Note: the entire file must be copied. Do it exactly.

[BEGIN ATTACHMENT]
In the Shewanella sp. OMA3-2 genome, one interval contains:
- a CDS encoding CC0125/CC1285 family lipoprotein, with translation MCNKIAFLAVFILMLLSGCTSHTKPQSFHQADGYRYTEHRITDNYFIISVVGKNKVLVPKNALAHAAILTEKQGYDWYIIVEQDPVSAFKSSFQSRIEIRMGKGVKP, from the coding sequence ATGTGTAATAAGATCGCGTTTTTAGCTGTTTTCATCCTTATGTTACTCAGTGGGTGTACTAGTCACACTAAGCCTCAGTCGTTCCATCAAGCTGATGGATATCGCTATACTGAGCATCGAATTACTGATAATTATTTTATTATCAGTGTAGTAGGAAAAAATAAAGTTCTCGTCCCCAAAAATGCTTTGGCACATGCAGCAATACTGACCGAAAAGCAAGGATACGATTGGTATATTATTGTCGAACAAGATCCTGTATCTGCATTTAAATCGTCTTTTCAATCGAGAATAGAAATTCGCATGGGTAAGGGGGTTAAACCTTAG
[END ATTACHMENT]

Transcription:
In the Shewanella sp. OMA3-2 genome, one interval contains:
- a CDS encoding CC0125/CC1285 family lipoprotein, with translation MCNKIAFLAVFILMLLSGCTSHTKPQSFHQADGYRYTEHRITDNYFIISVVGKNKVLVPKNALAHAAILTEKQGYDWYIIVEQDPVSAFKSSFQSRIEIRMGKGVKP, from the coding sequence ATGTGTAATAAGATCGCGTTTTTAGCTGTTTTCATCCTTATGTTACTCAGTGGGTGTACTAGTCACACTAAGCCTCAGTCGTTCCATCAAGCTGATGGATATCGCTATACTGAGCATCGAATTACTGATAATTATTTTATTATCAGTGTAGTAGGAAAAAATAAAGTTCTCGTCCCCAAAAATGCTTTGGCACATGCAGCAATACTGACCGAAAAGCAAGGATACGATTGGTATATTATTGTCGAACAAGATCCTGTATCTGCATTTAAATCGTCTTTTCAATCGAGAATAGAAATTCGCATGGGTAAGGGGGTTAAACCTTAG